you were in a tough spot OP. not sure what you could have done. Keeping a job is very important. Your partner was not understanding and decided to leave because he/she felt they were not in a good relationship.

Maybe in a few months, when things stabilize with your work, you could reach out to the ex-partner and ask to talk it out if you liked them a lot.

BaileyB 4th January 2018 12:58 AM

You were in a tough spot, and I don't know that I would have handled things any better/differently.

If your partner could not understand that and support you when you needed the support, then this individual probably wasn't the best long term partner for you. Life is full of challenges. You want someone who is going to love and support you, in good times and in bad.

I hope things get better for you soon. When you can, I think you would be wise to begin looking for a better job. That kind of hostile workplace is not healthy for you long term... Best wishes.

basil67 4th January 2018 1:22 AM

It's not about either of you being selfish. Instead, it's about you each having different needs. For you, career is everything. Even if it means significant personal sacrifice. For him, a good life involves having a relationship where work/life balance in order.

Chasing your career at any cost is OK if it's important to you. Likewise, it's OK if he wants a partner who's priorities are different to this.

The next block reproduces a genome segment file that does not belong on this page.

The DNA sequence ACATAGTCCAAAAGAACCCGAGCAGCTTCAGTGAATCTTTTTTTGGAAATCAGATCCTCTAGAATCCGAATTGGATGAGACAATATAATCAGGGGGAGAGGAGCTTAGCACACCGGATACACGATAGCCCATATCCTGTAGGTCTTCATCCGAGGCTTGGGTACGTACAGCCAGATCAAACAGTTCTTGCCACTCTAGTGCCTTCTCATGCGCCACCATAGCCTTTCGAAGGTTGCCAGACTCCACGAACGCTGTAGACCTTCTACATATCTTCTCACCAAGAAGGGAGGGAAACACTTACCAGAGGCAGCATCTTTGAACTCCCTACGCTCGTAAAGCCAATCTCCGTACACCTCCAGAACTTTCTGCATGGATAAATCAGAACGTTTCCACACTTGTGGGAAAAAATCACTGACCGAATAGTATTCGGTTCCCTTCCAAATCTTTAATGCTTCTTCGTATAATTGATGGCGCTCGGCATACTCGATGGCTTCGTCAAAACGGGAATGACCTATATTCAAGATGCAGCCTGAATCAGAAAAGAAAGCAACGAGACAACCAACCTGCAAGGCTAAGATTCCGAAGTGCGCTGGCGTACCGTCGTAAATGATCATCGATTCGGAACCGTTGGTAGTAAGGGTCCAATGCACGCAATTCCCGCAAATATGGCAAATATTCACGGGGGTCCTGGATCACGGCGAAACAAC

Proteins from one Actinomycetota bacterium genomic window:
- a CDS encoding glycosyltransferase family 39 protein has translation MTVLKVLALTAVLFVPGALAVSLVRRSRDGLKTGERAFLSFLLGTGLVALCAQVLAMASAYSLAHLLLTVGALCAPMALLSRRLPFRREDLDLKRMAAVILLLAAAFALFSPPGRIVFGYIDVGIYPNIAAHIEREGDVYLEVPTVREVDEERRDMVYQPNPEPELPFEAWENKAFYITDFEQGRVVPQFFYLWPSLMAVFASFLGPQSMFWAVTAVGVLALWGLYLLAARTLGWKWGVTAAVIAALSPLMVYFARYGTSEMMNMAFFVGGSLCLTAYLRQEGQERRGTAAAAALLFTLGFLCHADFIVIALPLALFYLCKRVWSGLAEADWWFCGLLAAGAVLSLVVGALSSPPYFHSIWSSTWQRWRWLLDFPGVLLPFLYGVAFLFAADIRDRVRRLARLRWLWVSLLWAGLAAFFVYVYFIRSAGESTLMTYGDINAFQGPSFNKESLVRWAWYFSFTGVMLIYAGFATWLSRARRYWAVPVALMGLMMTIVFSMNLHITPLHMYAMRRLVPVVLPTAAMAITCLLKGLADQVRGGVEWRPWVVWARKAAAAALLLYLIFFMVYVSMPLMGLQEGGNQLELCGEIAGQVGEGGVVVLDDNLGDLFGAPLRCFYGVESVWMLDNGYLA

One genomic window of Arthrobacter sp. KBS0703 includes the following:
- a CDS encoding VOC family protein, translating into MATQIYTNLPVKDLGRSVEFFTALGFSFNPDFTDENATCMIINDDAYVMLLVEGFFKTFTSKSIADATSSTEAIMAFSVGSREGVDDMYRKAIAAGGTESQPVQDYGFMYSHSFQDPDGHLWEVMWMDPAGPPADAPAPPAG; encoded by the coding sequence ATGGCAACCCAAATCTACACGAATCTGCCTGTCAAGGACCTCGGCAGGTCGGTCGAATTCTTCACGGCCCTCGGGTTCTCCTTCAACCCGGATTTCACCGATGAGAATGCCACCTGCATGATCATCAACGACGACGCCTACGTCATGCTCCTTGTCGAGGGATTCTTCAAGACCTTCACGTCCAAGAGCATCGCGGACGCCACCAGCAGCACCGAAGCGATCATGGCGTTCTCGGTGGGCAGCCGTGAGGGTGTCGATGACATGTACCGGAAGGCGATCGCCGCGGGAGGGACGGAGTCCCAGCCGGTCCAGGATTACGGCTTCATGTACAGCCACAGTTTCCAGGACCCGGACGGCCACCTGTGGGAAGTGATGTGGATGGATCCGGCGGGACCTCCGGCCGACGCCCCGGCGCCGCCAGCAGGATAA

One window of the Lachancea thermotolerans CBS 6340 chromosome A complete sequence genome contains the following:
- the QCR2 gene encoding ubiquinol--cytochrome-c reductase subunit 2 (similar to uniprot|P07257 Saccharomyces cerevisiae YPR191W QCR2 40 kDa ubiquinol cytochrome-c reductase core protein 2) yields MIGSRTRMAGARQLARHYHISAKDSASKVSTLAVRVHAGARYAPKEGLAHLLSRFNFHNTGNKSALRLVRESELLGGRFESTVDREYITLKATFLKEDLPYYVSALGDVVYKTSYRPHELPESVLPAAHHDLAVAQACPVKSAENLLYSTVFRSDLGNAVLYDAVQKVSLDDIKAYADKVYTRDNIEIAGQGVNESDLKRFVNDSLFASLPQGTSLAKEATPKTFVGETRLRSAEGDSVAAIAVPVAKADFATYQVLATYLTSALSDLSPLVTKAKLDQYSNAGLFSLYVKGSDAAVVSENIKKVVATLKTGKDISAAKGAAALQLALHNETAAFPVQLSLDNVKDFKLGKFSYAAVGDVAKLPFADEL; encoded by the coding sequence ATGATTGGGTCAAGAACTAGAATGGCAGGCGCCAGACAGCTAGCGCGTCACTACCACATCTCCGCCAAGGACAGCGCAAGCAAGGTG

I imagine you would do better with a man who has the same resolves as you do. Though I do worry for your mental health if you continue as you are.

blocker 4th January 2018 1:51 AM

I am a first year teacher, and from what I hear the first years are difficult. As I mentioned, I was in a part time/ temporary position at a different school last year and it was a much healthier work environment. Contracts make things difficult to move around, and so does certification and the evaluation process. Secondly, you can't choose which school you work at within your first years, so I need to pay my dues as they say, until I have the freedom to interview at schools I want to work at. However, I do know that if things continue to be this hard on my mental health, I have no choice but to leave.

It just saddens me that my partner was unable to see the impact this job had on me. When we talked, he failed to see how my work stress was leading me to weight loss, anxiety, and the need to work extra hours to stay on top of things for my performance evaluations. He dropped my concerns and began to speak about his loneliness that was leading to frustration and even depression on some days. It was always a "YA but this is happening to me...."